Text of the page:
Monday, December 12, 2011

Worldbuilding: Cultural Perception Filters

My current worldbulding/research read is "Spice: The History of a Temptation" by Jack Turner.  It's a fascinating look at how the search for spices drove European exploration, as most of what we consider "spices" come from India and the Orient.  (This may also be a factor in why most Asian civilizations, while as technologically advanced as Europe, were not as interested in exploration: they already had the spices Europe was seeking out.) 

But something that captured my attention was this bit regarding Vasco de Gama's first voyage to India:

In his report to the king, de Gama painted a somewhat distorted picture.  Even now he was convinced that Hinduism was a heretical form of Christianity. After two months in the country, he seems to have concluded that the unmistakable polytheism of Hinduism was some sort of misconceived Trinity.

This fascinates me.  The idea that de Gama was so focused on Christianity being the only true faith that he couldn't even comprehend a culture having a truly different belief system is rather eye-opening.  I think this is an element I've not quite incorporated into my worldbuilding, at least not entirely.

I mean, I have plenty of examples of one culture seeing something another culture does, and thinking, "Well, that's ridiculous" or "That's heresy!"-- but it's another thing to be so deep in one's own blinders that they literally do not understand what the other culture does.  And that's a great tool to use, be it in fantasy or sf.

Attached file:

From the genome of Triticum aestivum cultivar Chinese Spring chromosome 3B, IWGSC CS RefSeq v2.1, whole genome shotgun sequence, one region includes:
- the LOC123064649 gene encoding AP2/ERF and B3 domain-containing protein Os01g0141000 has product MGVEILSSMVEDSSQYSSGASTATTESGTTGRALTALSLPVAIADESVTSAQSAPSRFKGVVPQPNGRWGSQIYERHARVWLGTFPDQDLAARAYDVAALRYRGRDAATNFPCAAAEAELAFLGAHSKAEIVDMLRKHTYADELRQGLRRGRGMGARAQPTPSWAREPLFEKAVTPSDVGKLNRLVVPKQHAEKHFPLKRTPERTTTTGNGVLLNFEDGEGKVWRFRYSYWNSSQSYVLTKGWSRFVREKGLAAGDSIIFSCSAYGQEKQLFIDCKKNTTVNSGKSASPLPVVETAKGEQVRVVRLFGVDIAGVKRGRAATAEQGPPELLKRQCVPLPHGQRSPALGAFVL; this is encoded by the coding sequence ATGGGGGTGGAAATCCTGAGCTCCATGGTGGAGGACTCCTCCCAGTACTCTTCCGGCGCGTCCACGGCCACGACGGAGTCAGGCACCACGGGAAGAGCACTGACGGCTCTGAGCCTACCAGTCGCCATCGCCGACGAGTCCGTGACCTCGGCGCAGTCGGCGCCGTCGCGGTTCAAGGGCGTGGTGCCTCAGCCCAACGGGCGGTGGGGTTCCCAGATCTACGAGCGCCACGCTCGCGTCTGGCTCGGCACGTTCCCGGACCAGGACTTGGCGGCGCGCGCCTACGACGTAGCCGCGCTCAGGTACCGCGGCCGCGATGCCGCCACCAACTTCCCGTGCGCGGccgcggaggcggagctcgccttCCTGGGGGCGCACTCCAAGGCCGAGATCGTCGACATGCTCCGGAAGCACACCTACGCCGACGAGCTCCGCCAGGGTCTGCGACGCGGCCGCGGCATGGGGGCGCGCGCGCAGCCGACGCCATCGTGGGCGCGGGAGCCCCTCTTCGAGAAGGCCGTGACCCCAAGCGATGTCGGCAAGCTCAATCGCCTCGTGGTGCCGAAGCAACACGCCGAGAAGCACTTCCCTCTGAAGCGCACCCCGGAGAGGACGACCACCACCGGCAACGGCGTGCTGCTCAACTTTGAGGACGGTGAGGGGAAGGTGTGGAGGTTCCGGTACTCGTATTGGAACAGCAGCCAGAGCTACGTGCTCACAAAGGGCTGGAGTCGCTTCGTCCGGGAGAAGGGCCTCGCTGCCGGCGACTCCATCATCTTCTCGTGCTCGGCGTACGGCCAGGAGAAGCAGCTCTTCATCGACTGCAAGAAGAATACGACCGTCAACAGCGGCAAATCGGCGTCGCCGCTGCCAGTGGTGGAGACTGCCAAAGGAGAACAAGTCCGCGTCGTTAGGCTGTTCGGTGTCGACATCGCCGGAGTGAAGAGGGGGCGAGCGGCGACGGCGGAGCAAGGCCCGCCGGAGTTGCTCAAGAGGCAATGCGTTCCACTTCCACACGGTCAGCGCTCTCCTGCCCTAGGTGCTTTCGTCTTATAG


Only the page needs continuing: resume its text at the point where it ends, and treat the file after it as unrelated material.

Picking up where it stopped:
A great example is in Orson Scott Card's Speaker for the Dead.  It begins with a group of aliens doing something to a human being that is unspeakably horrific.  It's more than murder, it's purely gruesome.  But we find out later in the book, from their perspective, they were doing a great honor, and makes perfect sense given their biology.  They just didn't get that it works differently for us.  Nor does our way for them.  Card does interesting things with the ideas of "hierarchy of foreignness", definitely worth checking out. 
I've got a busy week, and indeed the rest of the year, ahead of me.  So off into the word mines I go.

1 comment:

Michael Caton said...

A patina of foreign thinking gives a definite feeling a verisimilitude to science fiction but it's hard, and if it realistically conveys the foreignness of another culture it can be extremely hard to read. SF prose still usually has a tone of post-Enlightenment, natural-science-aware, somewhat class-ignoring non-religiousness. I find that really understanding people with truly foreign viewpoints (like da Gama) hurts my head if I'm paying attention. It often seems that when this is done in commercial fiction, it's just the insertion of an odd idea or analogy here and there to tip off the reader "hey, this is a person with different ideas about things", but to do it to a realistic extent would be difficult for most readers to follow, and extremely difficult for writers to do. _Aztec_ by Gary Jennings is a great book and maybe my favorite work of historical fiction, but I bet a fifteenth century Aztec wouldn't be nearly so accessible were we to meet him in person.